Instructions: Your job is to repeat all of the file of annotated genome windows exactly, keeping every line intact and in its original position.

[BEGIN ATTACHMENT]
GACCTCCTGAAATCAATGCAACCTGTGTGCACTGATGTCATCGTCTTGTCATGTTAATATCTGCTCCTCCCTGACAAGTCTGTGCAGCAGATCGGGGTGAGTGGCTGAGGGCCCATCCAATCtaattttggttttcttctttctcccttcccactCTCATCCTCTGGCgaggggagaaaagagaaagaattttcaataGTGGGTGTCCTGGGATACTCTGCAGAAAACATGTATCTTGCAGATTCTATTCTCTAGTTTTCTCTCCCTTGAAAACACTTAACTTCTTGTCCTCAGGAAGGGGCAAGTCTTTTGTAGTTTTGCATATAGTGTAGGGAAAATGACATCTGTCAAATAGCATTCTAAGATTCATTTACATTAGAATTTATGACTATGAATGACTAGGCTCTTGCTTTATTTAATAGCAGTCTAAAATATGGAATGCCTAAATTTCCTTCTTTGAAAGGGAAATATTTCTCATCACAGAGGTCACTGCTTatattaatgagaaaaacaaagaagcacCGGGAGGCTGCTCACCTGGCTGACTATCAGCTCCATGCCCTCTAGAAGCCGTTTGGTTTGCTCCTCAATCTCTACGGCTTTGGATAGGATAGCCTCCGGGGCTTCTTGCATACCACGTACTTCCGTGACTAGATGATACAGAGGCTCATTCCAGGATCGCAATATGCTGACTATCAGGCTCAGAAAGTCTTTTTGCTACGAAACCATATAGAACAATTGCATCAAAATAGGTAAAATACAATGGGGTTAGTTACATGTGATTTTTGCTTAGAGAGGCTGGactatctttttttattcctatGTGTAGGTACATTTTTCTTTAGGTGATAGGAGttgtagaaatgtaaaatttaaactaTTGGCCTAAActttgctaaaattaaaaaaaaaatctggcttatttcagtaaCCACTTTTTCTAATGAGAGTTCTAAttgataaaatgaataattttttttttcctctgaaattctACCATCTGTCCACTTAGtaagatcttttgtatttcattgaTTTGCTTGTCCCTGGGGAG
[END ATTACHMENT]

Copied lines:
GACCTCCTGAAATCAATGCAACCTGTGTGCACTGATGTCATCGTCTTGTCATGTTAATATCTGCTCCTCCCTGACAAGTCTGTGCAGCAGATCGGGGTGAGTGGCTGAGGGCCCATCCAATCtaattttggttttcttctttctcccttcccactCTCATCCTCTGGCgaggggagaaaagagaaagaattttcaataGTGGGTGTCCTGGGATACTCTGCAGAAAACATGTATCTTGCAGATTCTATTCTCTAGTTTTCTCTCCCTTGAAAACACTTAACTTCTTGTCCTCAGGAAGGGGCAAGTCTTTTGTAGTTTTGCATATAGTGTAGGGAAAATGACATCTGTCAAATAGCATTCTAAGATTCATTTACATTAGAATTTATGACTATGAATGACTAGGCTCTTGCTTTATTTAATAGCAGTCTAAAATATGGAATGCCTAAATTTCCTTCTTTGAAAGGGAAATATTTCTCATCACAGAGGTCACTGCTTatattaatgagaaaaacaaagaagcacCGGGAGGCTGCTCACCTGGCTGACTATCAGCTCCATGCCCTCTAGAAGCCGTTTGGTTTGCTCCTCAATCTCTACGGCTTTGGATAGGATAGCCTCCGGGGCTTCTTGCATACCACGTACTTCCGTGACTAGATGATACAGAGGCTCATTCCAGGATCGCAATATGCTGACTATCAGGCTCAGAAAGTCTTTTTGCTACGAAACCATATAGAACAATTGCATCAAAATAGGTAAAATACAATGGGGTTAGTTACATGTGATTTTTGCTTAGAGAGGCTGGactatctttttttattcctatGTGTAGGTACATTTTTCTTTAGGTGATAGGAGttgtagaaatgtaaaatttaaactaTTGGCCTAAActttgctaaaattaaaaaaaaaatctggcttatttcagtaaCCACTTTTTCTAATGAGAGTTCTAAttgataaaatgaataattttttttttcctctgaaattctACCATCTGTCCACTTAGtaagatcttttgtatttcattgaTTTGCTTGTCCCTGGGGAG